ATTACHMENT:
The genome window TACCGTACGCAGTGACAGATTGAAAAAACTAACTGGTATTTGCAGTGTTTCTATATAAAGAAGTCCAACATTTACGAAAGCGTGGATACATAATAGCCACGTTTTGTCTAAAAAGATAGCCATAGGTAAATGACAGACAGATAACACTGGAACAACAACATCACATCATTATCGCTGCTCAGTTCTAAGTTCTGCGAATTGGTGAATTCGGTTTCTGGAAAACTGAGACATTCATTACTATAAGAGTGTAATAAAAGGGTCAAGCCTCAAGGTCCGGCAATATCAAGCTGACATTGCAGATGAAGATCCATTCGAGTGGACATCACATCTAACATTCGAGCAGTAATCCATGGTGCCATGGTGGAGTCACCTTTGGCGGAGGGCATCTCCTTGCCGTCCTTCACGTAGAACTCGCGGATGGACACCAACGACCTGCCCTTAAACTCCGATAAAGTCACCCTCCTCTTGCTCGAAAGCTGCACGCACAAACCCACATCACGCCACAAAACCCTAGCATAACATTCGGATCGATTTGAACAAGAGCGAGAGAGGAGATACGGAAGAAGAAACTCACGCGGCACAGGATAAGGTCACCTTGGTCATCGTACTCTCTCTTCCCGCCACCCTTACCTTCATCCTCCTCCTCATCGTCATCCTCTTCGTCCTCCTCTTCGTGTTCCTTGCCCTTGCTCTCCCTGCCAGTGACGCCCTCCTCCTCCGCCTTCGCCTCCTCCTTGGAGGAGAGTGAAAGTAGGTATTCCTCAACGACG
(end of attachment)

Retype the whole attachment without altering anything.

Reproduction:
The genome window TACCGTACGCAGTGACAGATTGAAAAAACTAACTGGTATTTGCAGTGTTTCTATATAAAGAAGTCCAACATTTACGAAAGCGTGGATACATAATAGCCACGTTTTGTCTAAAAAGATAGCCATAGGTAAATGACAGACAGATAACACTGGAACAACAACATCACATCATTATCGCTGCTCAGTTCTAAGTTCTGCGAATTGGTGAATTCGGTTTCTGGAAAACTGAGACATTCATTACTATAAGAGTGTAATAAAAGGGTCAAGCCTCAAGGTCCGGCAATATCAAGCTGACATTGCAGATGAAGATCCATTCGAGTGGACATCACATCTAACATTCGAGCAGTAATCCATGGTGCCATGGTGGAGTCACCTTTGGCGGAGGGCATCTCCTTGCCGTCCTTCACGTAGAACTCGCGGATGGACACCAACGACCTGCCCTTAAACTCCGATAAAGTCACCCTCCTCTTGCTCGAAAGCTGCACGCACAAACCCACATCACGCCACAAAACCCTAGCATAACATTCGGATCGATTTGAACAAGAGCGAGAGAGGAGATACGGAAGAAGAAACTCACGCGGCACAGGATAAGGTCACCTTGGTCATCGTACTCTCTCTTCCCGCCACCCTTACCTTCATCCTCCTCCTCATCGTCATCCTCTTCGTCCTCCTCTTCGTGTTCCTTGCCCTTGCTCTCCCTGCCAGTGACGCCCTCCTCCTCCGCCTTCGCCTCCTCCTTGGAGGAGAGTGAAAGTAGGTATTCCTCAACGACG